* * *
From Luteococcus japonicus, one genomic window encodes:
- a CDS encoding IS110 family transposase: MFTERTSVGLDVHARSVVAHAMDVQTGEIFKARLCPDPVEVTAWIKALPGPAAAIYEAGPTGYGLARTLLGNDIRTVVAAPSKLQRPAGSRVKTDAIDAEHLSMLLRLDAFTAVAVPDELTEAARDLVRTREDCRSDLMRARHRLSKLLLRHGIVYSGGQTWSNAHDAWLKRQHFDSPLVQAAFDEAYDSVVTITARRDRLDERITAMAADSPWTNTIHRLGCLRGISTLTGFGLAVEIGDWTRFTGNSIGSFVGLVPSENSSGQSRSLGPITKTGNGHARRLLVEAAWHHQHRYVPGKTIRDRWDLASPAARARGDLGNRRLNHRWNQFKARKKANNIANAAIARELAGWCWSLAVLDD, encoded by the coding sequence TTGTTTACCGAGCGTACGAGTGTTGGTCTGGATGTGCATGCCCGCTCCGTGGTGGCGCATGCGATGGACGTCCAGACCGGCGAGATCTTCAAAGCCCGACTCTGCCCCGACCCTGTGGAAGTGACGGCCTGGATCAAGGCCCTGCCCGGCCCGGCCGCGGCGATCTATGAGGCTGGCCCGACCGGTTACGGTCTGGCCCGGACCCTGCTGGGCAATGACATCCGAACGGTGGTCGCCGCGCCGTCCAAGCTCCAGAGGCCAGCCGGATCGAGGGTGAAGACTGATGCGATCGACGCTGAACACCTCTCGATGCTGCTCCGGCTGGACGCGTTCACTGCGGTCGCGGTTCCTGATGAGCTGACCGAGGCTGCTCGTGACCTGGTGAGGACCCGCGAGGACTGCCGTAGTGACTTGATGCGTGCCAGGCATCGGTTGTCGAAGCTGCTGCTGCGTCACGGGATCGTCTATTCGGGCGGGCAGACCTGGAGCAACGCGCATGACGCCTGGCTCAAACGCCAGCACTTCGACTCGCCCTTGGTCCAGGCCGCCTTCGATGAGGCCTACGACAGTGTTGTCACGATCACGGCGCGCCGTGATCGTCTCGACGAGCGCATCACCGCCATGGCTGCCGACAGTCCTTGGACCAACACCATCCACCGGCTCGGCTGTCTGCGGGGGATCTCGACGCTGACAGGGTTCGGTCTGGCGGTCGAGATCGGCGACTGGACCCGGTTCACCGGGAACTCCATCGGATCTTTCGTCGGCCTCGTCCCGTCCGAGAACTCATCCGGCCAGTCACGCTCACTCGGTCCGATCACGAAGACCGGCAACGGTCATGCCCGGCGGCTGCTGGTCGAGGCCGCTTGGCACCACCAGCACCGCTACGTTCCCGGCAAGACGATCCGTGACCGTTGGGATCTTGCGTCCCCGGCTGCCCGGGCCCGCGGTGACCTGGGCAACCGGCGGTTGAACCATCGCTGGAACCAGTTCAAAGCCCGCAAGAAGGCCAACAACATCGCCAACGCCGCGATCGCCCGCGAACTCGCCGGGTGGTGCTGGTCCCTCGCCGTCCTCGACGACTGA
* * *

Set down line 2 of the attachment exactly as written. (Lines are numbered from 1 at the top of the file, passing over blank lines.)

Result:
- a CDS encoding IS110 family transposase: MFTERTSVGLDVHARSVVAHAMDVQTGEIFKARLCPDPVEVTAWIKALPGPAAAIYEAGPTGYGLARTLLGNDIRTVVAAPSKLQRPAGSRVKTDAIDAEHLSMLLRLDAFTAVAVPDELTEAARDLVRTREDCRSDLMRARHRLSKLLLRHGIVYSGGQTWSNAHDAWLKRQHFDSPLVQAAFDEAYDSVVTITARRDRLDERITAMAADSPWTNTIHRLGCLRGISTLTGFGLAVEIGDWTRFTGNSIGSFVGLVPSENSSGQSRSLGPITKTGNGHARRLLVEAAWHHQHRYVPGKTIRDRWDLASPAARARGDLGNRRLNHRWNQFKARKKANNIANAAIARELAGWCWSLAVLDD, encoded by the coding sequence TTGTTTACCGAGCGTACGAGTGTTGGTCTGGATGTGCATGCCCGCTCCGTGGTGGCGCATGCGATGGACGTCCAGACCGGCGAGATCTTCAAAGCCCGACTCTGCCCCGACCCTGTGGAAGTGACGGCCTGGATCAAGGCCCTGCCCGGCCCGGCCGCGGCGATCTATGAGGCTGGCCCGACCGGTTACGGTCTGGCCCGGACCCTGCTGGGCAATGACATCCGAACGGTGGTCGCCGCGCCGTCCAAGCTCCAGAGGCCAGCCGGATCGAGGGTGAAGACTGATGCGATCGACGCTGAACACCTCTCGATGCTGCTCCGGCTGGACGCGTTCACTGCGGTCGCGGTTCCTGATGAGCTGACCGAGGCTGCTCGTGACCTGGTGAGGACCCGCGAGGACTGCCGTAGTGACTTGATGCGTGCCAGGCATCGGTTGTCGAAGCTGCTGCTGCGTCACGGGATCGTCTATTCGGGCGGGCAGACCTGGAGCAACGCGCATGACGCCTGGCTCAAACGCCAGCACTTCGACTCGCCCTTGGTCCAGGCCGCCTTCGATGAGGCCTACGACAGTGTTGTCACGATCACGGCGCGCCGTGATCGTCTCGACGAGCGCATCACCGCCATGGCTGCCGACAGTCCTTGGACCAACACCATCCACCGGCTCGGCTGTCTGCGGGGGATCTCGACGCTGACAGGGTTCGGTCTGGCGGTCGAGATCGGCGACTGGACCCGGTTCACCGGGAACTCCATCGGATCTTTCGTCGGCCTCGTCCCGTCCGAGAACTCATCCGGCCAGTCACGCTCACTCGGTCCGATCACGAAGACCGGCAACGGTCATGCCCGGCGGCTGCTGGTCGAGGCCGCTTGGCACCACCAGCACCGCTACGTTCCCGGCAAGACGATCCGTGACCGTTGGGATCTTGCGTCCCCGGCTGCCCGGGCCCGCGGTGACCTGGGCAACCGGCGGTTGAACCATCGCTGGAACCAGTTCAAAGCCCGCAAGAAGGCCAACAACATCGCCAACGCCGCGATCGCCCGCGAACTCGCCGGGTGGTGCTGGTCCCTCGCCGTCCTCGACGACTGA